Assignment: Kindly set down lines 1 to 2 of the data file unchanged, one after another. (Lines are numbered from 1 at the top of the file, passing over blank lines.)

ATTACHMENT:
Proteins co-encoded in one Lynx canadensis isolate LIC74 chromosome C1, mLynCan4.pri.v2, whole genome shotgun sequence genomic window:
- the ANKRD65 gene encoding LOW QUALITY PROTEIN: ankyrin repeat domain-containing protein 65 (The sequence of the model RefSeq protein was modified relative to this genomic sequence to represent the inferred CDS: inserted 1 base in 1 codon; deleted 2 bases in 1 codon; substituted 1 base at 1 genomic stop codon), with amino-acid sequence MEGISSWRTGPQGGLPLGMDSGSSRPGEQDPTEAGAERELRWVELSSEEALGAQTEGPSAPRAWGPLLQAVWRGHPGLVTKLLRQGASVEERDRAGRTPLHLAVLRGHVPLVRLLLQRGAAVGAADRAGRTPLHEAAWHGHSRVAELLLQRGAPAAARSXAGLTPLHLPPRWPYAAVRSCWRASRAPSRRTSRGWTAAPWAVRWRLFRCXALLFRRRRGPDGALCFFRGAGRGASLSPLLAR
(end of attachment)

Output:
Proteins co-encoded in one Lynx canadensis isolate LIC74 chromosome C1, mLynCan4.pri.v2, whole genome shotgun sequence genomic window:
- the ANKRD65 gene encoding LOW QUALITY PROTEIN: ankyrin repeat domain-containing protein 65 (The sequence of the model RefSeq protein was modified relative to this genomic sequence to represent the inferred CDS: inserted 1 base in 1 codon; deleted 2 bases in 1 codon; substituted 1 base at 1 genomic stop codon), with amino-acid sequence MEGISSWRTGPQGGLPLGMDSGSSRPGEQDPTEAGAERELRWVELSSEEALGAQTEGPSAPRAWGPLLQAVWRGHPGLVTKLLRQGASVEERDRAGRTPLHLAVLRGHVPLVRLLLQRGAAVGAADRAGRTPLHEAAWHGHSRVAELLLQRGAPAAARSXAGLTPLHLPPRWPYAAVRSCWRASRAPSRRTSRGWTAAPWAVRWRLFRCXALLFRRRRGPDGALCFFRGAGRGASLSPLLAR